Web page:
A new law went into effect March 7, 2015 regulating buyouts: A landlord has to register a buyout offer with the Rent Board via a "pre-buyout negotiations disclosure form" (it's on their website, #1001) and also give the tenant a second form (#1000), that includes a list of tenants rights groups, before negotiations can begin. Basically, a tenant does not have to agree to enter into a buyout negotiation, but if s/he does, s/he can consult a lawyer and back out of the agreement within 45 days of signing it. The final agreement must be filed with the Rent Board within 46-59 days. Any violation of this law can be enforced via civil action in state court. A landlord's ability to condo convert may be effected by buyouts if a senior, disabled or catastrophically ill person is given a buyout, or if two or more tenants got buyouts up to ten years before the condo conversion is approved. Click here and here for the Rent Board forms the landlord is required to fill out.


In order to perform capital improvements on the building, landlords can ask tenants to temporarily vacate their units.

  • Landlords must obtain all necessary permits from the Department of Building Inspections before giving the tenant a 60-day notice to vacate. The work should not take longer than 90 days, although landlord can renew the notice for another 90 days, if needed. Landlords must pay the tenant relocation money, just as with OMI and Ellis Act evictions (see the chart under OMI relocation benefits above for actual amount). The tenant must be notified when the unit is ready for re-occupancy IF the tenant lets the landlord know before moving that s/he is interested in re-occupancy.
  • Landlords cannot raise the tenant's rent to pay for capital improvements until the Rent Board conducts a hearing and approves a capital improvement rent increase pass-through.


An eviction is a legal process involving court action. Landlords can not evict tenants without going to court, or try to force them out by turning off the utilities or changing the locks. If your landlord attempts any of these tactics to force you out:
  1. Call the police at (415)553-0123. Under Penal Code 418, your landlord is guilty of a misdemeanor. You have the right to regain entry into your apartment.
  2. If your utilities have been turned off, call the utility company and try to have them turned back on.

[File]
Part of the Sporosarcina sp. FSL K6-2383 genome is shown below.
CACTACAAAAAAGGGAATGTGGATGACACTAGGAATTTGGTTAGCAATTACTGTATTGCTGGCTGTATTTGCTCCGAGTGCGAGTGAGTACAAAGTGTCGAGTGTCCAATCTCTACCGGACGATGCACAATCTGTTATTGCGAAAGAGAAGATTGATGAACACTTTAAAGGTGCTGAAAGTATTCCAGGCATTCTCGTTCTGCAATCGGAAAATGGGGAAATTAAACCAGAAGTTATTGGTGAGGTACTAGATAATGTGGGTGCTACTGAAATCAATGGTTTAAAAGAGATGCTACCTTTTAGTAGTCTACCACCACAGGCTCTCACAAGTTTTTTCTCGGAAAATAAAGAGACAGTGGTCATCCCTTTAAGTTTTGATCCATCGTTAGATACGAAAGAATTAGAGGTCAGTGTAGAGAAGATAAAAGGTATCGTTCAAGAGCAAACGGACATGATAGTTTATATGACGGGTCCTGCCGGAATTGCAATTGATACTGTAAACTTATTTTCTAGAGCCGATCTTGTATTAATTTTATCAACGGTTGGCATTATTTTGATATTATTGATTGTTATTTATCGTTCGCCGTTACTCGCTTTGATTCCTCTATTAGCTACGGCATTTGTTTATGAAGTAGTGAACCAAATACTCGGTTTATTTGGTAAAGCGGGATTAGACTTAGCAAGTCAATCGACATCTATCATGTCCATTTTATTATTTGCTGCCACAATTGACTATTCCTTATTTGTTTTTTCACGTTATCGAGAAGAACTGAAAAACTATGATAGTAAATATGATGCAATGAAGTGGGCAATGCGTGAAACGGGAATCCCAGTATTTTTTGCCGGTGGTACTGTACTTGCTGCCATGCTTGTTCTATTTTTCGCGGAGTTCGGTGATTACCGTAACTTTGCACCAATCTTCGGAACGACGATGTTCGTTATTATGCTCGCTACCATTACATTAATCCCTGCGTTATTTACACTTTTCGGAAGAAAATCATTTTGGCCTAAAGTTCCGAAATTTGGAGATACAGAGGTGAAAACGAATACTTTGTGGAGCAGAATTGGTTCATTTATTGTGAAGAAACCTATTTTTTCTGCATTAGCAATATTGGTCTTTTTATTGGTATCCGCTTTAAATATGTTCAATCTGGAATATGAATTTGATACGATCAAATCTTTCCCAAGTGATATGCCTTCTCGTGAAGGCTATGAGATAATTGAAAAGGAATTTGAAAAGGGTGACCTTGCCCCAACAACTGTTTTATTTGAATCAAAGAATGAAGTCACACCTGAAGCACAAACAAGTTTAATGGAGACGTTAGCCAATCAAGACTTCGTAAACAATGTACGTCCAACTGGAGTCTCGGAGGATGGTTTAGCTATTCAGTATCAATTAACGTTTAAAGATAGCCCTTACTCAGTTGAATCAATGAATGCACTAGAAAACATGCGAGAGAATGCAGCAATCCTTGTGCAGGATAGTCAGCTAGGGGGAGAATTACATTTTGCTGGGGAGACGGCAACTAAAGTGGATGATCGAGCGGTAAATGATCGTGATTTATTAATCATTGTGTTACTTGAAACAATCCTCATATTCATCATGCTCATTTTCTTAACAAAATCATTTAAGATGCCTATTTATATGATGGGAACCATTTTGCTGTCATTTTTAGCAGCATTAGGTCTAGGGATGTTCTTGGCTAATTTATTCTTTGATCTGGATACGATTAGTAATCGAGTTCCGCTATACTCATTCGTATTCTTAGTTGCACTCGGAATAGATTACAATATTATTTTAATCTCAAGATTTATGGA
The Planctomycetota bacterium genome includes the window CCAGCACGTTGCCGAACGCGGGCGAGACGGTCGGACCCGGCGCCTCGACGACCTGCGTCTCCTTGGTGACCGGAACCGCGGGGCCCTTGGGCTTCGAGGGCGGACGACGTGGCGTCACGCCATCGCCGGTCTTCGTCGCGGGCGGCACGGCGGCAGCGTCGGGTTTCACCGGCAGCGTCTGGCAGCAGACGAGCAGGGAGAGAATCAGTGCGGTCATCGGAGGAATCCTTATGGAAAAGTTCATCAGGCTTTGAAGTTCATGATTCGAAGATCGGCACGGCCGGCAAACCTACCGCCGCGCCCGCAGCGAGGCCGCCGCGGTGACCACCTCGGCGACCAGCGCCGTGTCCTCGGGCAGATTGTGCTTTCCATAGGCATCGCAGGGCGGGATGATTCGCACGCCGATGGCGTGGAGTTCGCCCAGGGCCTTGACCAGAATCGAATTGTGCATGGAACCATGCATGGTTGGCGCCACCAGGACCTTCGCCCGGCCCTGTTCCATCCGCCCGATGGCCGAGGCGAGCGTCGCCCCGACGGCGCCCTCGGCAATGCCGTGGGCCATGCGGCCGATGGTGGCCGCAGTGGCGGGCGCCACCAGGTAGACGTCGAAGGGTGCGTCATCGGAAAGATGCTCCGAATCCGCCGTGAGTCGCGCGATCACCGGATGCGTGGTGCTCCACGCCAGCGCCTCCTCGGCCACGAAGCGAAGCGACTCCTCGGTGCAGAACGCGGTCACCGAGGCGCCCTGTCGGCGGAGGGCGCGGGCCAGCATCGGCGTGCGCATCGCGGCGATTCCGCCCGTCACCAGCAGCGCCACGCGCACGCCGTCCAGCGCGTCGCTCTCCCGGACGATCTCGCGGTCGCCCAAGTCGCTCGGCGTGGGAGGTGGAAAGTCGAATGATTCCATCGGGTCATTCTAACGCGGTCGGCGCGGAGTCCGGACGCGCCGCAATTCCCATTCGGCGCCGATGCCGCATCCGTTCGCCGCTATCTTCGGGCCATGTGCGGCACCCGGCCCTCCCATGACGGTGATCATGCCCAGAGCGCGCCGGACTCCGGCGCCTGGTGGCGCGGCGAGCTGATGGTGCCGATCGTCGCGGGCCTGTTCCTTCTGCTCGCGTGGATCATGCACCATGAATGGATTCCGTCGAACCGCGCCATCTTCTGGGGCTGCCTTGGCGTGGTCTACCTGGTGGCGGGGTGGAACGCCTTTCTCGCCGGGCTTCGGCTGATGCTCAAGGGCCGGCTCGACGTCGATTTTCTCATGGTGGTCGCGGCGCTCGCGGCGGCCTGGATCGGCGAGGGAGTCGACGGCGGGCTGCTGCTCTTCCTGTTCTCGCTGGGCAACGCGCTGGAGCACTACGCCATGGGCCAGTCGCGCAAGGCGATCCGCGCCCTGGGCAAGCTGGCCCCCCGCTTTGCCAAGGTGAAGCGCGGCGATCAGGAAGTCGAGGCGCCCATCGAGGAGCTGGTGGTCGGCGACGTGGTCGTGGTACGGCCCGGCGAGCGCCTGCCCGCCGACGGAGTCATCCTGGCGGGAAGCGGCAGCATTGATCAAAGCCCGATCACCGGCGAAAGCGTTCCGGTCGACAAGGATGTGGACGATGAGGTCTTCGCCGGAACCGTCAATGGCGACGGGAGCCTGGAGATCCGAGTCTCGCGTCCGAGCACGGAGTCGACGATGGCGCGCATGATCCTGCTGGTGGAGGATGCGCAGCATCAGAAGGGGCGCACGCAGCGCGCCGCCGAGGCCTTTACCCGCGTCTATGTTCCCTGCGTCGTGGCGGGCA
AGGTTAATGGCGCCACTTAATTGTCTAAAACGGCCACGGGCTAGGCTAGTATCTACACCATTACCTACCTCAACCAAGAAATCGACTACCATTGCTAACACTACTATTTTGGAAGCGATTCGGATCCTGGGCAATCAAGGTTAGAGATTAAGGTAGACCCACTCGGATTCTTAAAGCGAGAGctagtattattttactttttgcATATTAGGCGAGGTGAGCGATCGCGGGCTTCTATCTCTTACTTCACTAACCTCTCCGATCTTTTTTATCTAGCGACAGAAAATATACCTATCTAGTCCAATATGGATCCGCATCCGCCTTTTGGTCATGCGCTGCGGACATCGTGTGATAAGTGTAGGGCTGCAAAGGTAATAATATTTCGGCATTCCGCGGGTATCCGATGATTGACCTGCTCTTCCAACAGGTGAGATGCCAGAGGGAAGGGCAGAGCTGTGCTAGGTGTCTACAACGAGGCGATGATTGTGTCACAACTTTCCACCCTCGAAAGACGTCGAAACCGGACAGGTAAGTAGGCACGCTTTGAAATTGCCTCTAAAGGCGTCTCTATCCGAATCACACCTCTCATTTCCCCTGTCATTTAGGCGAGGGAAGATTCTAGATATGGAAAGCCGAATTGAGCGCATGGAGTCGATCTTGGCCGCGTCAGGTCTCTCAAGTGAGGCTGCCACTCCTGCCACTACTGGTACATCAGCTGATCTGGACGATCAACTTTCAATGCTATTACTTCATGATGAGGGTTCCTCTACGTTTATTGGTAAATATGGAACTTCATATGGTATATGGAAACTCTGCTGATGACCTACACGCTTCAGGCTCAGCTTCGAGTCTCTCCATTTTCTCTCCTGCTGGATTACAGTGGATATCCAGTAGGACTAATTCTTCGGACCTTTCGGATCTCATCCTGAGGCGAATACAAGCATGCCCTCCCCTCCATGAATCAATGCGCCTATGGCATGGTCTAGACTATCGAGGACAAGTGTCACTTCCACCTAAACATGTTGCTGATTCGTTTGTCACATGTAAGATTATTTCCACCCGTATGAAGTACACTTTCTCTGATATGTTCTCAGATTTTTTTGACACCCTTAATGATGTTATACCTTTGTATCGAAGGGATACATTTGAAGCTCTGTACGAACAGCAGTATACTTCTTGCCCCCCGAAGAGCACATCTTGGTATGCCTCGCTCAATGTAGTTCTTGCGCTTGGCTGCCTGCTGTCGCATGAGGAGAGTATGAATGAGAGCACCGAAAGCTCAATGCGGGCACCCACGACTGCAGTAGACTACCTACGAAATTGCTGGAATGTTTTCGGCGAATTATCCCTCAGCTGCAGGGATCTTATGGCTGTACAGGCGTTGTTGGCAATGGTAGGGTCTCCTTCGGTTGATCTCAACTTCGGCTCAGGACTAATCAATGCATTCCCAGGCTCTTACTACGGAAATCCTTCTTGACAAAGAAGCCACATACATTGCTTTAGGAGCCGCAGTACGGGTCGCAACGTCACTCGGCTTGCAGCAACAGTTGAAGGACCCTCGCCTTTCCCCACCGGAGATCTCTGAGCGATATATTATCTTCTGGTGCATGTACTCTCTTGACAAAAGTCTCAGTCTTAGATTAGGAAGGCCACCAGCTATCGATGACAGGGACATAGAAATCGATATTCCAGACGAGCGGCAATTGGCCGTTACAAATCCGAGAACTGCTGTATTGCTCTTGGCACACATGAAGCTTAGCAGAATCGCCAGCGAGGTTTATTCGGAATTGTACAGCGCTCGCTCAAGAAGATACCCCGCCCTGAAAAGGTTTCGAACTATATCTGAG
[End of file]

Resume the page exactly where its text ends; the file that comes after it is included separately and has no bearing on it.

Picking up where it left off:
3. Keep a log of these incidents. Write a letter to your landlord stating that you are aware of your rights and that you want the situation remedied without further harassment. Keep a copy, as it may be used as evidence in your defense should you ever go to court.
  4. According to California Civil Code 789.3, you can sue your landlord. Contact an attorney.


California Civil Code 1942.5 says a landlord can not retaliate against tenants by evicting them or raising the rent. If your landlord tries to evict you within six months of an action you have taken to assert your rights, you may have a defense against it. Make sure you keep copies of all actions which might be cause for retaliation, such as Rent Board notices, Building Inspection notices, etc.


In order to evict a tenant, a written notice to vacate must be properly served. First your landlord must try to find you and hand the notice to you. If your landlord can't find you, the notice may be handed to a "person of suitable age [over 18] and discretion" at your home or work. A copy must be mailed to you. If your landlord cannot find a suitable person to leave the notice with, s/he can post it in a conspicuous place on your premises and mail a copy to you.

In units covered by rent control, this notice must state the grounds for eviction (just cause, see above), and that advice is available from the Rent Board. An improper notice can be used to defeat an eviction, but only if the tenant responds to the notice. The legal process of eviction begins with a three, 30 or 60-day notice (some forms of subsidized housing such as Section 8 will use seven, 10 or 14-day notices). Ellis evictions require longer notices, check above.


A three-day notice to "cure or quit" can be given to a tenant who has not paid rent on time or who is violating a lease agreement. A three-day notice is a warning that if the rent is not paid within three days you can be taken to court to be evicted. A three-day notice doesn't mean you'll be thrown out of your apartment in three days.

The notice must state the correct amount of rent owed and the name and address of the person to whom the rent should be paid. and the address where you can pay it. Your landlord must accept the rent if you attempt to pay it within the three days. After the three-day period, s/he does NOT have to accept the money.


If, at the end of the three- or 60-day notice period the tenant does not voluntary move out, a landlord must file an Unlawful Detainer to remove the tenant from the rental unit. When the Unlawful Detainer is served, you have five days (weekends count, holidays don't!) to file a response. To file your response, you should get legal assistance from the Eviction Defense Collaborative: 995 Market at 6th, 12th floor, 9:30-11:30 am, 1-3 pm. Click here for their website. If a response is not filed on time, your landlord may obtain a default judgment, which quickens the process.